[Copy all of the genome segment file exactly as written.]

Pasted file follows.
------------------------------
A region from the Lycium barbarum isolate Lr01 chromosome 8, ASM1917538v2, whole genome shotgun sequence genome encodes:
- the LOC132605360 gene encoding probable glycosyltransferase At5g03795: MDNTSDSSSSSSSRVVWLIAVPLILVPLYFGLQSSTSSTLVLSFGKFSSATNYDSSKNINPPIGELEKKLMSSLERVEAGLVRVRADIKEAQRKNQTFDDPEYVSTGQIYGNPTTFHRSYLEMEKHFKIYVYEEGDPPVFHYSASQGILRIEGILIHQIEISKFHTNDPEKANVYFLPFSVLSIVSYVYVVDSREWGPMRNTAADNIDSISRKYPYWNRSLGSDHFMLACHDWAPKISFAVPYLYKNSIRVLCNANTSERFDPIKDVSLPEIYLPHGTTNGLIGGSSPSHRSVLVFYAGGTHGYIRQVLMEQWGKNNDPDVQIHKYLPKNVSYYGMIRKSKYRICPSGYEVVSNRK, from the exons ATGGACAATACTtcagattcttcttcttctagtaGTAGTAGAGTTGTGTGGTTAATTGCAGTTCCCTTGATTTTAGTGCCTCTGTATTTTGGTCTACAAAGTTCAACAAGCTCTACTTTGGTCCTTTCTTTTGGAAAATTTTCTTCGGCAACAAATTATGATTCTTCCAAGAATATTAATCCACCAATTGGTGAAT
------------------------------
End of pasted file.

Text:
A region from the Lycium barbarum isolate Lr01 chromosome 8, ASM1917538v2, whole genome shotgun sequence genome encodes:
- the LOC132605360 gene encoding probable glycosyltransferase At5g03795: MDNTSDSSSSSSSRVVWLIAVPLILVPLYFGLQSSTSSTLVLSFGKFSSATNYDSSKNINPPIGELEKKLMSSLERVEAGLVRVRADIKEAQRKNQTFDDPEYVSTGQIYGNPTTFHRSYLEMEKHFKIYVYEEGDPPVFHYSASQGILRIEGILIHQIEISKFHTNDPEKANVYFLPFSVLSIVSYVYVVDSREWGPMRNTAADNIDSISRKYPYWNRSLGSDHFMLACHDWAPKISFAVPYLYKNSIRVLCNANTSERFDPIKDVSLPEIYLPHGTTNGLIGGSSPSHRSVLVFYAGGTHGYIRQVLMEQWGKNNDPDVQIHKYLPKNVSYYGMIRKSKYRICPSGYEVVSNRK, from the exons ATGGACAATACTtcagattcttcttcttctagtaGTAGTAGAGTTGTGTGGTTAATTGCAGTTCCCTTGATTTTAGTGCCTCTGTATTTTGGTCTACAAAGTTCAACAAGCTCTACTTTGGTCCTTTCTTTTGGAAAATTTTCTTCGGCAACAAATTATGATTCTTCCAAGAATATTAATCCACCAATTGGTGAAT